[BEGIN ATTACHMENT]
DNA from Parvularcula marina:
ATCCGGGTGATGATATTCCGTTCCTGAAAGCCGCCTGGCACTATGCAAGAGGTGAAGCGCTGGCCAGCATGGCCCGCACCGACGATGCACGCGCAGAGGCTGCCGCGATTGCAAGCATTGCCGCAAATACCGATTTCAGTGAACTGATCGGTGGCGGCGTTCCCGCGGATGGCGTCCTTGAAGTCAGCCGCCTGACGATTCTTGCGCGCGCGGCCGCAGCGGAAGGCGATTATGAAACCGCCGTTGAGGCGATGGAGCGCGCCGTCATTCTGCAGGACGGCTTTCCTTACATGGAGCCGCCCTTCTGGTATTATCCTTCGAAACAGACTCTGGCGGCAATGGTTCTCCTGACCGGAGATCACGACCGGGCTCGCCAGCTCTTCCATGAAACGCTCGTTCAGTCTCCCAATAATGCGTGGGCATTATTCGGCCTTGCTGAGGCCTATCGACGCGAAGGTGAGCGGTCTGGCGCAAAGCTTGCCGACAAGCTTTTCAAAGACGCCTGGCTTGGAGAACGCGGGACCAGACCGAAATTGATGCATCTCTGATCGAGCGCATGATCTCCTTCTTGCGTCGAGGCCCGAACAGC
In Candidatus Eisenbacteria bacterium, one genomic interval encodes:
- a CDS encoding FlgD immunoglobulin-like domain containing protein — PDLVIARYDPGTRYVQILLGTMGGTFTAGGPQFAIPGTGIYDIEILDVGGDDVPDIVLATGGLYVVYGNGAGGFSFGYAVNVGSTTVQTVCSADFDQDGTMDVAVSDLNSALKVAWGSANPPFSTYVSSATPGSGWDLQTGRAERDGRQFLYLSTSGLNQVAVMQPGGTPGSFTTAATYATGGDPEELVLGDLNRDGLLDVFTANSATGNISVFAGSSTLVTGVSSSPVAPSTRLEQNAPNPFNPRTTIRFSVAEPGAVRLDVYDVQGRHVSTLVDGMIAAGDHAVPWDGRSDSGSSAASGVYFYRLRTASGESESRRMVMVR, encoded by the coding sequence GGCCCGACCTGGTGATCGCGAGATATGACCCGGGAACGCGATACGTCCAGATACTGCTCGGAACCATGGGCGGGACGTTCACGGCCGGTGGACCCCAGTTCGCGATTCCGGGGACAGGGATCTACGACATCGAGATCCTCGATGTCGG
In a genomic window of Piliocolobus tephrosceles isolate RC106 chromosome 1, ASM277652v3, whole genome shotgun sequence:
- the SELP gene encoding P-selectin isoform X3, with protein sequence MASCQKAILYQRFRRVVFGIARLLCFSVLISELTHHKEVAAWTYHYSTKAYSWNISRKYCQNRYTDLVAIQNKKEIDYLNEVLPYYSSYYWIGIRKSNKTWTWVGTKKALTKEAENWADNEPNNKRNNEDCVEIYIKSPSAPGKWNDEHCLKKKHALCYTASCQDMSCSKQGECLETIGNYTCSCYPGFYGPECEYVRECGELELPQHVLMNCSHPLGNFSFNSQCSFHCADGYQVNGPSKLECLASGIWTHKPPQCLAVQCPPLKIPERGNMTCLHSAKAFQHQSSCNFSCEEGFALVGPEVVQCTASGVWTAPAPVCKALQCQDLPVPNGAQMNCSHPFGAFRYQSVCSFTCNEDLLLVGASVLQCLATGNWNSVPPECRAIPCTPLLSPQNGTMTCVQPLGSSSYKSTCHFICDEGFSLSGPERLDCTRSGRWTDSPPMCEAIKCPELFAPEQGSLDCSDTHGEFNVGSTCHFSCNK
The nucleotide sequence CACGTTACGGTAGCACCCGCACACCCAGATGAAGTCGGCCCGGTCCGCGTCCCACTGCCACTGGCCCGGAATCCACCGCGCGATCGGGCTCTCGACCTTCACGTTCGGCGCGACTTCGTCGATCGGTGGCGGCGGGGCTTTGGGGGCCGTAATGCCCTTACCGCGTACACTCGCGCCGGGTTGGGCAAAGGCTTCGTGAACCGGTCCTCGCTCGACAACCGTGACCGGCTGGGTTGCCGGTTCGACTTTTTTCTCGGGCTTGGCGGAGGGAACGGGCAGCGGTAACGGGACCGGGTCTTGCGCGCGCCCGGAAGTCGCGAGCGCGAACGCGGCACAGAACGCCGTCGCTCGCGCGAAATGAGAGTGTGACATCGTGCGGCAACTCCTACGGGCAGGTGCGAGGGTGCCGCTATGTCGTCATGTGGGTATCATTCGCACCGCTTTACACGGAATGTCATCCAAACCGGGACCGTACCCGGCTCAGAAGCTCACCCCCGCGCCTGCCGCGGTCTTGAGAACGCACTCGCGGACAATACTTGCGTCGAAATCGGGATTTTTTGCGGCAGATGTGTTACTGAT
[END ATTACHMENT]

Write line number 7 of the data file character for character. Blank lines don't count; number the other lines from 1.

The nucleotide sequence CACGTTACGGTAGCACCCGCACACCCAGATGAAGTCGGCCCGGTCCGCGTCCCACTGCCACTGGCCCGGAATCCACCGCGCGATCGGGCTCTCGACCTTCACGTTCGGCGCGACTTCGTCGATCGGTGGCGGCGGGGCTTTGGGGGCCGTAATGCCCTTACCGCGTACACTCGCGCCGGGTTGGGCAAAGGCTTCGTGAACCGGTCCTCGCTCGACAACCGTGACCGGCTGGGTTGCCGGTTCGACTTTTTTCTCGGGCTTGGCGGAGGGAACGGGCAGCGGTAACGGGACCGGGTCTTGCGCGCGCCCGGAAGTCGCGAGCGCGAACGCGGCACAGAACGCCGTCGCTCGCGCGAAATGAGAGTGTGACATCGTGCGGCAACTCCTACGGGCAGGTGCGAGGGTGCCGCTATGTCGTCATGTGGGTATCATTCGCACCGCTTTACACGGAATGTCATCCAAACCGGGACCGTACCCGGCTCAGAAGCTCACCCCCGCGCCTGCCGCGGTCTTGAGAACGCACTCGCGGACAATACTTGCGTCGAAATCGGGATTTTTTGCGGCAGATGTGTTACTGAT